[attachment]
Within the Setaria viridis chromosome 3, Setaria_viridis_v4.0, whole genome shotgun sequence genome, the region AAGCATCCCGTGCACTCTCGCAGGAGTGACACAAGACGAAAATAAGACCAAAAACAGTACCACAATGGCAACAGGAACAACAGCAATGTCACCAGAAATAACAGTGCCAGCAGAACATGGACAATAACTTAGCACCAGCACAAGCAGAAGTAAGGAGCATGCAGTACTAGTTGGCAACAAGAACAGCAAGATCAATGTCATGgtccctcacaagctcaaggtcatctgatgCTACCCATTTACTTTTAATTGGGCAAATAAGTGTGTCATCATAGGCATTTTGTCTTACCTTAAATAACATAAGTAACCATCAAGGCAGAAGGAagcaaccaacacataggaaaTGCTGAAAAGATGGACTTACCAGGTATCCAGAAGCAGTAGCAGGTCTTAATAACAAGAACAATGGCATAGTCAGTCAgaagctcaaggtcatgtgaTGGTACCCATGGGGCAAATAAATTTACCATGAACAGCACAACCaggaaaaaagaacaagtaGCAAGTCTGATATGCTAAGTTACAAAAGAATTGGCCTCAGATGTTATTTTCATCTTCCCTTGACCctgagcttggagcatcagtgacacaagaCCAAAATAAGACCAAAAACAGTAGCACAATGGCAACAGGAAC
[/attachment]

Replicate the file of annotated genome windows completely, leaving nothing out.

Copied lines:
Within the Setaria viridis chromosome 3, Setaria_viridis_v4.0, whole genome shotgun sequence genome, the region AAGCATCCCGTGCACTCTCGCAGGAGTGACACAAGACGAAAATAAGACCAAAAACAGTACCACAATGGCAACAGGAACAACAGCAATGTCACCAGAAATAACAGTGCCAGCAGAACATGGACAATAACTTAGCACCAGCACAAGCAGAAGTAAGGAGCATGCAGTACTAGTTGGCAACAAGAACAGCAAGATCAATGTCATGgtccctcacaagctcaaggtcatctgatgCTACCCATTTACTTTTAATTGGGCAAATAAGTGTGTCATCATAGGCATTTTGTCTTACCTTAAATAACATAAGTAACCATCAAGGCAGAAGGAagcaaccaacacataggaaaTGCTGAAAAGATGGACTTACCAGGTATCCAGAAGCAGTAGCAGGTCTTAATAACAAGAACAATGGCATAGTCAGTCAgaagctcaaggtcatgtgaTGGTACCCATGGGGCAAATAAATTTACCATGAACAGCACAACCaggaaaaaagaacaagtaGCAAGTCTGATATGCTAAGTTACAAAAGAATTGGCCTCAGATGTTATTTTCATCTTCCCTTGACCctgagcttggagcatcagtgacacaagaCCAAAATAAGACCAAAAACAGTAGCACAATGGCAACAGGAAC